3. Great article! For a newer blogger, these tips are extremely helpful! Sometimes knowing what to be aware of and how to attract readers gets lost on me in the focus of just making the content. Thanks for the easy tips to practice!

    4. Thanks for the wonderful tips, Janet! I struggle with writing headlines that get people’s attention. I have used the Headline Analyzer and that definitely helps. Thanks for the ideas 🙂

      • It’s easy to get obsessed with the process, isn’t it? You do have to be careful not to make a career out if it, especially if it’s not one of you most important blog posts.

    5. Thanks for sharing, Janet. I love to learn about tips for blog titles. I have noticed that the word “easy” is a popular term in titles these days. I find that it evolves and changes as to what is going on with the world too. Coscheduler was one of my favorites until they changed the website layout. =( I’m going to try the Advanced Marketing Institue instead.

      • “Easy” is a good one! After all, who doesn’t want things to be easy? But you make a great point – things are constantly evolving, and you need to be alert to changing trends.

    6. As always, you provide a fountain of great tips. You were the one that originally told me about using headline analyzers. I’ve used both of the ones you’ve suggested and mostly use the Headline Analyzer. Interesting too about the capitalization issue that you pointed out. I have always used initial word cap except for small words for titles. You make a good point that they are less readable with that stylization. Maybe it’s time to experiment?

      • You could try experimenting and see what happens… I have to admit that’s one area where I’m inconsistent, especially when I’m publishing a guest post, where I don’t usually edit the title.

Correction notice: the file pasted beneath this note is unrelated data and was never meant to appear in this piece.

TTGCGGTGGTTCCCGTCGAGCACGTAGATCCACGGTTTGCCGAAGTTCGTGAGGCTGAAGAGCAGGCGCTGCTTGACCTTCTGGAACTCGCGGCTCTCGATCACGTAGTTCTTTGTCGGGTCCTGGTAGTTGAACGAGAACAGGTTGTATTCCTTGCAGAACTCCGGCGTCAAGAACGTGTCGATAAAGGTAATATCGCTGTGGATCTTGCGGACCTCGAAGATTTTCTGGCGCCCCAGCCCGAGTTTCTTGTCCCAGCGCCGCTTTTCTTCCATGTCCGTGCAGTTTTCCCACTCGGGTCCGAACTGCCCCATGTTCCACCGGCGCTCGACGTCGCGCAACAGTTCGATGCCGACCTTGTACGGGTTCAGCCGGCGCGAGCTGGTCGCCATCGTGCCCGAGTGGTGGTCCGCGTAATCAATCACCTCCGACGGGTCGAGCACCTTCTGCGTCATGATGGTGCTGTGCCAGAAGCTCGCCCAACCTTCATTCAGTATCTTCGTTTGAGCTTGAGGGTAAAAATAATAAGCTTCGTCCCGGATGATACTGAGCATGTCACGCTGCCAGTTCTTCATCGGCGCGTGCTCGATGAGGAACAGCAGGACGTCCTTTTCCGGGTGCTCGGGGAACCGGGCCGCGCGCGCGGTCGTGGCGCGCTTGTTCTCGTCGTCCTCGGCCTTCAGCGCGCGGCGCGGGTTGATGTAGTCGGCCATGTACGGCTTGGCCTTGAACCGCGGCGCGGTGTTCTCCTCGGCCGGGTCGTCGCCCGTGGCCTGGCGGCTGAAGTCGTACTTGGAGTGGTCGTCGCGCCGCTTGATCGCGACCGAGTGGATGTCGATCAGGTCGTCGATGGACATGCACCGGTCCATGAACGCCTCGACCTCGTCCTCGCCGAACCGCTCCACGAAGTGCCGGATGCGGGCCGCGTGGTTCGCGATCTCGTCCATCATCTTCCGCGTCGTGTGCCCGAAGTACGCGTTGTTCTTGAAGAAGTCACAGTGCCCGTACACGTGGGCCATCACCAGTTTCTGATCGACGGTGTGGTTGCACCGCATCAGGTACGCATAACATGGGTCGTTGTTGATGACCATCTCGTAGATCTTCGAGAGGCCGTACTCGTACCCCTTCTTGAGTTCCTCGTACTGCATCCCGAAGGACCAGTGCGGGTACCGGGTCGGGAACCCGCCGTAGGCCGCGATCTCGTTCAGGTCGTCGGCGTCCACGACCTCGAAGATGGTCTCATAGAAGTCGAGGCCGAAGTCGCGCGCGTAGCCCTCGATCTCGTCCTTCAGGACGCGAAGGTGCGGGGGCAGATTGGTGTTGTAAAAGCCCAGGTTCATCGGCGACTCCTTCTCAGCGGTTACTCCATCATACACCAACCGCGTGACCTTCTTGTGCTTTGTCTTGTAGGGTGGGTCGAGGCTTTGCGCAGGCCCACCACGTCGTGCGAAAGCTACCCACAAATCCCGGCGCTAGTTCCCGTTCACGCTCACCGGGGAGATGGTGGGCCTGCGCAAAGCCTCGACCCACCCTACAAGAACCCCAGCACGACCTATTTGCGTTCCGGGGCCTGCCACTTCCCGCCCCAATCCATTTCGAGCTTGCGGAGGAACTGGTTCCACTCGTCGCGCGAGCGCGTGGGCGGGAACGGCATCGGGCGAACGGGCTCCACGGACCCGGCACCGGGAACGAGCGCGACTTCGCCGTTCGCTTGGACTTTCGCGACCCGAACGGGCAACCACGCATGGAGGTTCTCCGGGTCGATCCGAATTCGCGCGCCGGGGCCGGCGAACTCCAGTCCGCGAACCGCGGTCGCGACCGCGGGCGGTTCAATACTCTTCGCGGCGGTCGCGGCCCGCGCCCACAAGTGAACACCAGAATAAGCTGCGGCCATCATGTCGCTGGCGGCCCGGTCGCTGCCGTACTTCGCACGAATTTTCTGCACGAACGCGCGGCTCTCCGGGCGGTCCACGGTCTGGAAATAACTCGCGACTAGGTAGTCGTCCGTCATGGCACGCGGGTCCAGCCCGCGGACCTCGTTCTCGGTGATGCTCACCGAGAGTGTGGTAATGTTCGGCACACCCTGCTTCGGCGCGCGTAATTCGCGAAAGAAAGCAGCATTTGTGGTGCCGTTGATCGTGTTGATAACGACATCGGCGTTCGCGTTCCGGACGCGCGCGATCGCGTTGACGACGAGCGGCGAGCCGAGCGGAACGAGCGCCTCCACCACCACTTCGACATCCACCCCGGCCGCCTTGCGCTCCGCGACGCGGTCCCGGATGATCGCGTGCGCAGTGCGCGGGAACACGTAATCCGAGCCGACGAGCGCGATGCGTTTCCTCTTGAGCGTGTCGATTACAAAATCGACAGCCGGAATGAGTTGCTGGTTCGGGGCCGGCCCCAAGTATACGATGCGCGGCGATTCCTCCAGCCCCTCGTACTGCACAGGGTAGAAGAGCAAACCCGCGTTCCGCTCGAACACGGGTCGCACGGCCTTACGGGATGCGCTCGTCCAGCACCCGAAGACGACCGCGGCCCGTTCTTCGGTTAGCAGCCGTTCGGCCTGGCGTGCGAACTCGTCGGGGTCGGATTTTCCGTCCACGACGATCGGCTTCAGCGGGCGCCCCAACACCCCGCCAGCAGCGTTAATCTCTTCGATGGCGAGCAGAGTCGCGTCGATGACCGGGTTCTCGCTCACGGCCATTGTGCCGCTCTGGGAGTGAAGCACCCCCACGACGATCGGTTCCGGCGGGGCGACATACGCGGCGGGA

7. Wow, ok, I tried the Co-Schedule Headline Analyzer, and clearly I have some work to do! I hadn’t considered how generic some of my titles are. Thanks so much for all of the great information.

    8. Limited capitalization, wow I would never have thought of that. I guess I am still old school and capitalize most of the words in a title. Makes sense though. I am definitely going to give it a try. Thanks for sharing such great advice!

      • You’re welcome! It probably depends on the title. I recently read a post with the title “Mental Health and Chronic Disorganization” which is clearly a title and might look funny if it were typed “Mental health and chronic disorganization” (or maybe not!) But for long titles that are sentences, whether a question or a statement, using “sentence case” seems to work better.

    9. I have not heard before that limited capitalization is more easily readable. I’ll definitely be making that change in my titles. Thank you Janet.